Worcester Polytechnic

An Electric Century

Celebrating 100 Years of Electrical Engineering<br> At WPI

April 19, 1996
Atwater Kent Laboratories

It was 1896, the very beginning of the Electric Age. The first practical electric lamps, the first electric motors and the first electrical power stations -- the building blocks of modern industrial society -- had all been engineered within the last decade or so. And there, at the start of it all, was the Electrical Engineering Department at Worcester Polytechnic Institute, which was formally established that year.

In its first century, the department has established itself as a home for innovation in research and education. From work on high-voltage transformers, to groundbreaking developments in radio and acoustics, to leading-edge investigations in fields as diverse as machine vision, wireless data communications, ultrasonics, power systems and the Global Positioning System, the Department of Electrical and Computer Engineering (as it is known today) has made countless contributions to the advancement of this broad field.

In education, as well, the department has always embraced the state of the art. Its first courses focused on electric power engineering and were soon augmented with emerging technologies like electric railway and high-voltage engineering. In 1907, with the dedication of the Electrical Engineering Building (now Atwater Kent Laboratories), the first building in the U.S. constructed strictly for electrical engineering, the future course of this forward-looking department was firmly established as it set out toward the ages of the transistor, the computer and the information revolution.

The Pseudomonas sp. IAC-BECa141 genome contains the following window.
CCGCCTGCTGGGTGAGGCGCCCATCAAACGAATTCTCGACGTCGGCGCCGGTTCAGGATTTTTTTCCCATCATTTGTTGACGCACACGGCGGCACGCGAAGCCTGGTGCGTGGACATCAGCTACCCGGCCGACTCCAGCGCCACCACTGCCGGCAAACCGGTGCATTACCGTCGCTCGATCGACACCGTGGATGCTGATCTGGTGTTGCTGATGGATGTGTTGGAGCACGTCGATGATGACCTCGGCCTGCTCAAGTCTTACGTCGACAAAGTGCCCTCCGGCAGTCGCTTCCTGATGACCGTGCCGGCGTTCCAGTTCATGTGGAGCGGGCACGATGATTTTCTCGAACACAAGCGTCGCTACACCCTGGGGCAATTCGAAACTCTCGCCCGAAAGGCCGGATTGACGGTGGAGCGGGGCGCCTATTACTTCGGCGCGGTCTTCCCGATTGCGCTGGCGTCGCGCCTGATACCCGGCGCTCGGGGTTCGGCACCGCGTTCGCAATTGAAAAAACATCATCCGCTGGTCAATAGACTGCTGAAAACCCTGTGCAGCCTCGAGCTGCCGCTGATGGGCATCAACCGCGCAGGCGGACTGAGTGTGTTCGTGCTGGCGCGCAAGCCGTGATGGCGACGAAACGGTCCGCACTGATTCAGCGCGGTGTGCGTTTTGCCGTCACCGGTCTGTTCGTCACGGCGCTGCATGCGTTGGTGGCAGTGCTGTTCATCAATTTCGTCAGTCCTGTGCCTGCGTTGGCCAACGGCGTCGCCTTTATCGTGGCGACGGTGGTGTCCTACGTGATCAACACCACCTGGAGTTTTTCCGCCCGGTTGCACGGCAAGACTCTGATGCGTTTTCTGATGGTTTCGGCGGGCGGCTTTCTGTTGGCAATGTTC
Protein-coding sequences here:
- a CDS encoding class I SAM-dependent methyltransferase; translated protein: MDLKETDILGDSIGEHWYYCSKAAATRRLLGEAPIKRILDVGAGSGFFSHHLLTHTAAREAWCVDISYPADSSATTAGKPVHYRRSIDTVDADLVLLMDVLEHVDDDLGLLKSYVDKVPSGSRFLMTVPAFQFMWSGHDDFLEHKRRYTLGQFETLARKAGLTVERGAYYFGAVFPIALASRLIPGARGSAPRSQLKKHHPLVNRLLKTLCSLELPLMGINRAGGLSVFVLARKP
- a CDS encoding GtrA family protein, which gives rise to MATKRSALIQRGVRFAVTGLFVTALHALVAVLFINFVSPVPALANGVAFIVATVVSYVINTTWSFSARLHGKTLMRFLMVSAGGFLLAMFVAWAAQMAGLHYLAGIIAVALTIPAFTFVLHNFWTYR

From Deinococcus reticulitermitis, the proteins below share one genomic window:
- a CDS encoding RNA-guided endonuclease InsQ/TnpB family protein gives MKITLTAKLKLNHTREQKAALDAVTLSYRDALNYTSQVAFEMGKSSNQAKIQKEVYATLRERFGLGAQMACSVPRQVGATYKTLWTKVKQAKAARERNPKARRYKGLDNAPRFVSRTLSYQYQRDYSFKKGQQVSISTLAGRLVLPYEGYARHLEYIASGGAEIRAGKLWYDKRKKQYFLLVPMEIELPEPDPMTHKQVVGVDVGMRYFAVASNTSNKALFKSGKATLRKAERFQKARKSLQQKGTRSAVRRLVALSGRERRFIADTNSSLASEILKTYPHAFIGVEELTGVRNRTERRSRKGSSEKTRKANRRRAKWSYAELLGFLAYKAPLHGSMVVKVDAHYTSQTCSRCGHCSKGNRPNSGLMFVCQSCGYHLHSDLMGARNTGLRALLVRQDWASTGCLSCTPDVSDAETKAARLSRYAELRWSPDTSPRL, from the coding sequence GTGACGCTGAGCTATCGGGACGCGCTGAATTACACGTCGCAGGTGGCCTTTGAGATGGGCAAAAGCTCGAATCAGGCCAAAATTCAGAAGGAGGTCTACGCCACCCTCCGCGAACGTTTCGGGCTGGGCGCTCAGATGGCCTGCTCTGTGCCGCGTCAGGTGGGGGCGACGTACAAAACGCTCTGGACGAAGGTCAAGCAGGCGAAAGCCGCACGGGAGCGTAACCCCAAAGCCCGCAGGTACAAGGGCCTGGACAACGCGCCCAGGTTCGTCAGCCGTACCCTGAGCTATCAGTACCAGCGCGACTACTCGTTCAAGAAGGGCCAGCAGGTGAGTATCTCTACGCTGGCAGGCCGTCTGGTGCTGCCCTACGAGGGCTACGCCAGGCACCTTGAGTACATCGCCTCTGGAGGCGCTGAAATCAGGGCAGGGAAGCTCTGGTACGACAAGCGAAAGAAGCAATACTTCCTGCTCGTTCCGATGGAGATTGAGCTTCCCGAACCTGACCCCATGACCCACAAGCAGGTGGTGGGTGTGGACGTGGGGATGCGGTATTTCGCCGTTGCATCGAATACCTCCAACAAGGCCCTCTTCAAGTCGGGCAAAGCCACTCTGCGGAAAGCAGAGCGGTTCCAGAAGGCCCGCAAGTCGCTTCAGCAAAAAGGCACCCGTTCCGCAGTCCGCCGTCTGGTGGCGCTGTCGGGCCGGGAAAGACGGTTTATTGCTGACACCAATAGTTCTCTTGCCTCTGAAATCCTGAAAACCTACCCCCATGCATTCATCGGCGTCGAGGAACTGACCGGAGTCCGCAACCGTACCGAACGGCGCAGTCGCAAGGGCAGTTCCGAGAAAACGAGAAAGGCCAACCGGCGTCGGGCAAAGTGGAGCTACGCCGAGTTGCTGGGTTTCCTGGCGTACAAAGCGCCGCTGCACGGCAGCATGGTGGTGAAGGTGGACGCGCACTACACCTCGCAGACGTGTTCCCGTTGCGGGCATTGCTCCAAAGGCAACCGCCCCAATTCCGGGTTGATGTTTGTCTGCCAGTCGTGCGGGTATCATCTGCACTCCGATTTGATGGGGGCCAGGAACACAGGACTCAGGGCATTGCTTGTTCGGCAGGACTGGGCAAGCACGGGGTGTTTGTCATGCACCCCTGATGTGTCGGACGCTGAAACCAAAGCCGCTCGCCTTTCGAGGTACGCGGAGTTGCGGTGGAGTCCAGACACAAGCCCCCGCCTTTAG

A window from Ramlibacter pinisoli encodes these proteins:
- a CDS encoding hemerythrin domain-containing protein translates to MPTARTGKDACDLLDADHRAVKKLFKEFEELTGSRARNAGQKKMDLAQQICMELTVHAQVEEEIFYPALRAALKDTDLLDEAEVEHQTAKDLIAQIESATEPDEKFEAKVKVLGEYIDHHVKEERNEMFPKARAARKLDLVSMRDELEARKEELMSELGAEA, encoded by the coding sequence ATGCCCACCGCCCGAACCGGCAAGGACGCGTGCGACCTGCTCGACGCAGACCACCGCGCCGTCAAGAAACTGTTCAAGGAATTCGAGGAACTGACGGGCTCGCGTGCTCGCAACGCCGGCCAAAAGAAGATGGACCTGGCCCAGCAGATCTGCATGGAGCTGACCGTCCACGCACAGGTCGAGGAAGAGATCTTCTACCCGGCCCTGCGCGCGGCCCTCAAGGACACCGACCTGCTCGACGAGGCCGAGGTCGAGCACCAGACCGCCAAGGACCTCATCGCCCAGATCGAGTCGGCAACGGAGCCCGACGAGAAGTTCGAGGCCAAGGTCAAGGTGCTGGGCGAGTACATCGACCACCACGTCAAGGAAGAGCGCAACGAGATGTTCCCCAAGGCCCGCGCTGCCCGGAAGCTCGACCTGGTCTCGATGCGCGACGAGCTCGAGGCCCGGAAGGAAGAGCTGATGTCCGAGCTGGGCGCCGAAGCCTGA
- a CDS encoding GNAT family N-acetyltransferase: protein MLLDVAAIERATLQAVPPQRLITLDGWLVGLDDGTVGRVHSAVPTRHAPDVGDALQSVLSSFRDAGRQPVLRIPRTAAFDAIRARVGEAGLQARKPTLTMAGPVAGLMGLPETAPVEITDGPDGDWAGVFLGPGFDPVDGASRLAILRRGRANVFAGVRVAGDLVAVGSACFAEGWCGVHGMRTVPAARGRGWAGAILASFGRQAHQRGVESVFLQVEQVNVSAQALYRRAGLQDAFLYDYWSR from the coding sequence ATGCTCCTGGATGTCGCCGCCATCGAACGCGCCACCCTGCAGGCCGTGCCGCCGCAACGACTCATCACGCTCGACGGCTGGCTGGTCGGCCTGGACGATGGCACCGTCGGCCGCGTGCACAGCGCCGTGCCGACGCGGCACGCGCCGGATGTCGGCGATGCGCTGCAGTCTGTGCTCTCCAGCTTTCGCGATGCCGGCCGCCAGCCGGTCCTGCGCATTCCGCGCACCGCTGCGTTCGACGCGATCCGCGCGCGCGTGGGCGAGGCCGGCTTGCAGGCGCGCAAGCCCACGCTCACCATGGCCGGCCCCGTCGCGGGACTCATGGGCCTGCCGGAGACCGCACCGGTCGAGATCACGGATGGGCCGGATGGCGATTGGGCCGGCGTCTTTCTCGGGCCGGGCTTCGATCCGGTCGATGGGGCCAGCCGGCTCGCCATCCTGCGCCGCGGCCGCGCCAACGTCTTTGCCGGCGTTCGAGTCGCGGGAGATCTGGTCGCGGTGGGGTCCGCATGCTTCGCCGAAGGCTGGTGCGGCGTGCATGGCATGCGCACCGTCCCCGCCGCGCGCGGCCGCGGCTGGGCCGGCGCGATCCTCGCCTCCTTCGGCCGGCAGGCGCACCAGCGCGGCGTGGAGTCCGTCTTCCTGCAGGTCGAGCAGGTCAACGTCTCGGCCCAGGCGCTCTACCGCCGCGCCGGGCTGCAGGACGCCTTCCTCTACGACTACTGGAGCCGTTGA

Over the last century the department's graduates have also distinguished themselves through their careers in electrical engineering in all its many forms. Many have won great recognition as they have risen to the upper echelons of industry, made seminal d iscoveries in the research lab, or helped shape the future of electrical and computer engineering in the halls of academe.

On these pages, we'll look back at the history of one of the nation's oldest and most distinguished departments of electrical engineering.

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